But there's only so much time in a day, and, as the old saying has it, "what gets measured gets managed." Not to be too cold-blooded about it, but presenting at or organizing an event gets you a line for your CV or annual review. Warming a chair at one, well, doesn't. You show up because you care about your colleagues, and because you want to support them, but at year's end, you have to weigh where you want to spend your time.

Also, faculty, especially newer faculty, are being told endlessly by the productivity gurus "Get your writing done. Keep your door closed," which is exactly the opposite of what Fitzgerald suggests.

How often have we seen on blogs and academic sites advice about the plight of the (usually) overworked woman professor who's around a lot and gets to do the hand-holding and general friendliness on those empty halls while her male colleagues are away writing their heads off and getting treated like stars?

In unrelated news, John Warner tells us at IHE that "In Higher Ed, Loyalty is a One-Way Street." He describes the insanity necessary to get a raise:
So, not loyalty, but leverage counts. This is similar to scenarios where, in order to be considered for a raise, tenure line faculty must hit the job market, secure a competing offer, and try to use it to improve their local position. 
The unbelievable waste this practice entails is sort of mindboggling. When I was first informed of its ubiquity, I almost couldn’t believe it, but I now know it to be common. 
The faculty member who likely has no real desire to leave, but wants or needs a raise, must carve out time from their regular duties to hit the job market. They may also miss classes to interview for these jobs they don’t really want.
I think Warner's point answers Fitzpatrick's, to a degree.  As faculty we're getting mixed messages.

1. Be loyal and supportive. Show up! Be there for students and your colleagues. Hang out. Our college would be better for it.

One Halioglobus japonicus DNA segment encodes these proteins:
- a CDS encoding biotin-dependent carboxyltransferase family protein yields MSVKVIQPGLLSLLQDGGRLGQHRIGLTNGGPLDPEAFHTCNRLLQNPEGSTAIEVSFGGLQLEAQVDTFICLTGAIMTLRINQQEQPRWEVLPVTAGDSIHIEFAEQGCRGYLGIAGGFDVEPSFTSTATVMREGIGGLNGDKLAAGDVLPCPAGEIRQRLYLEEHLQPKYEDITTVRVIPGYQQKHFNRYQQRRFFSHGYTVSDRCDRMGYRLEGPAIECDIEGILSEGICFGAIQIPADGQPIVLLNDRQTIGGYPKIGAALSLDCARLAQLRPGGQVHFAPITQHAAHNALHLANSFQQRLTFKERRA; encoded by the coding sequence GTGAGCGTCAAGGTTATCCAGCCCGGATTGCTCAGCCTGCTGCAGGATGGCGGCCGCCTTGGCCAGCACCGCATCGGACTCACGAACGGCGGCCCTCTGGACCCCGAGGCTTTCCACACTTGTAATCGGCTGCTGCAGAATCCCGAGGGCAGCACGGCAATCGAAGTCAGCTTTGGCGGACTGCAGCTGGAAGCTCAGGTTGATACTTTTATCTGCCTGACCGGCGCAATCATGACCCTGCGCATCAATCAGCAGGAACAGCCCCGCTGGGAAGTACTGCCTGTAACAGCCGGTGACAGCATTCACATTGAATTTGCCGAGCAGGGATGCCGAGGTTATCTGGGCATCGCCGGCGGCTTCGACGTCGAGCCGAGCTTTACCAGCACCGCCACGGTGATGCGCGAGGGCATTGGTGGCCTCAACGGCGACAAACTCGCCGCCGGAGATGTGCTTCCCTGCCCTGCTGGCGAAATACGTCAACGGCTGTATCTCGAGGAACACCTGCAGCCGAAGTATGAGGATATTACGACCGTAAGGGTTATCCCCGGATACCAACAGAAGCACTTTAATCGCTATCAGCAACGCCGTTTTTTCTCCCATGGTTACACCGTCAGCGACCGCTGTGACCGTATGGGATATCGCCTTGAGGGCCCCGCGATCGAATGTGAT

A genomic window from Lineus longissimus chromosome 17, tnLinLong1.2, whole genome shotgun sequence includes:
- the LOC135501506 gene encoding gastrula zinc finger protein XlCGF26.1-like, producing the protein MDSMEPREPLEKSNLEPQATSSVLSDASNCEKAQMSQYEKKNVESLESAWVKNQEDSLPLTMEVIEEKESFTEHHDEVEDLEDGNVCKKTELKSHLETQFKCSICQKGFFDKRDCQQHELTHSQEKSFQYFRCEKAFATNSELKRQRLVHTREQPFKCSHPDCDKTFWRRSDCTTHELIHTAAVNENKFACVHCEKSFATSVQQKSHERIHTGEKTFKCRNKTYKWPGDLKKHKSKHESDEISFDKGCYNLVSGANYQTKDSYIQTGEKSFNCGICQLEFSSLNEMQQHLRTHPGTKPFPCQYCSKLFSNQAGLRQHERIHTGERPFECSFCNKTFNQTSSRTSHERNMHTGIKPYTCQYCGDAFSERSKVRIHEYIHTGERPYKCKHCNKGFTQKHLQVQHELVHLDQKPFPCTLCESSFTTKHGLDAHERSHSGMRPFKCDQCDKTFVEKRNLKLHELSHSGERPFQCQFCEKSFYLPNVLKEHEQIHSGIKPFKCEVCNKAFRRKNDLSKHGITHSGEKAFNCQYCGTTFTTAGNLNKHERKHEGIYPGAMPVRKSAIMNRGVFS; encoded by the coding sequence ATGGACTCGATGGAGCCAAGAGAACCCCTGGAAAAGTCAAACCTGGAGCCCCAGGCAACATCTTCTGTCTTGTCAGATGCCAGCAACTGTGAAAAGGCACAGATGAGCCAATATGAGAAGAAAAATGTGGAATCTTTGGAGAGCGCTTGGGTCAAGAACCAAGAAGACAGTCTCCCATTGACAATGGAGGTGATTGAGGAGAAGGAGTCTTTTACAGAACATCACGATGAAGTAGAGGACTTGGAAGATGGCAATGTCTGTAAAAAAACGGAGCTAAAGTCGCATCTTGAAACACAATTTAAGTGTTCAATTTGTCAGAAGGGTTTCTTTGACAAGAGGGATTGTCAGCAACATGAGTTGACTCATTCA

2. If you pin your loyalty to an institution, you're loving something that can't love you back. You'll have to strongarm it into a raise by being disloyal and getting a competing offer. If you don't do what it values--and even sometimes if you do--it can turn you out without a backward glance.

So academe says it values loyalty above all, but that's not what its actions show. Houston, I think we have a problem.

Sunday, March 05, 2017

Cursive handwriting rises from the dead

Figure 1. Thoreau could walk around Walden Pond
 with a notebook and a pencil he made himself.
He knew that the hand  was connected to the brain, all right.
The AP announces that cursive handwriting is once again being taught in schools, after being sidelined in favor of printing (reasonable) and keyboarding (not).

The insistence that keyboarding alone would fill the gap assumed that people would have available at all times a keyboard, battery power, and wireless access.  Like Apple, which insists that the default should be using data on your phone to listen to music instead of downloading it, this assumes a level of financial privilege and an urban environment in which you're never out of range.

Where I live, you're out of range plenty of times. You're better off with a notebook and pencil, like Thoreau, and even if you're in range when walking in the woods, a notebook, unlike a phone, never talks back with little buzzing messages. You talk to it, in writing, and it listens.

Anyway.

I know I've written about this to the point of exhaustion (yours! sorry), citing everything from the class dimensions of not teaching cursive (ruling class needs it, grimy proles don't) to the uneasy alliance with American "traditionalists" who want it, but this point needs emphasis one more time, for two reasons.

First, the connections between hand and brain, as when you do something with your hands and it helps to rewire neural connections in your brain and create new areas, is well documented, as when students take notes by hand instead of typing them. True, you don't need cursive to do this, but I'm in favor of anything that gets students writing by hand because this connection is real and helps them in a way that keyboarding doesn't.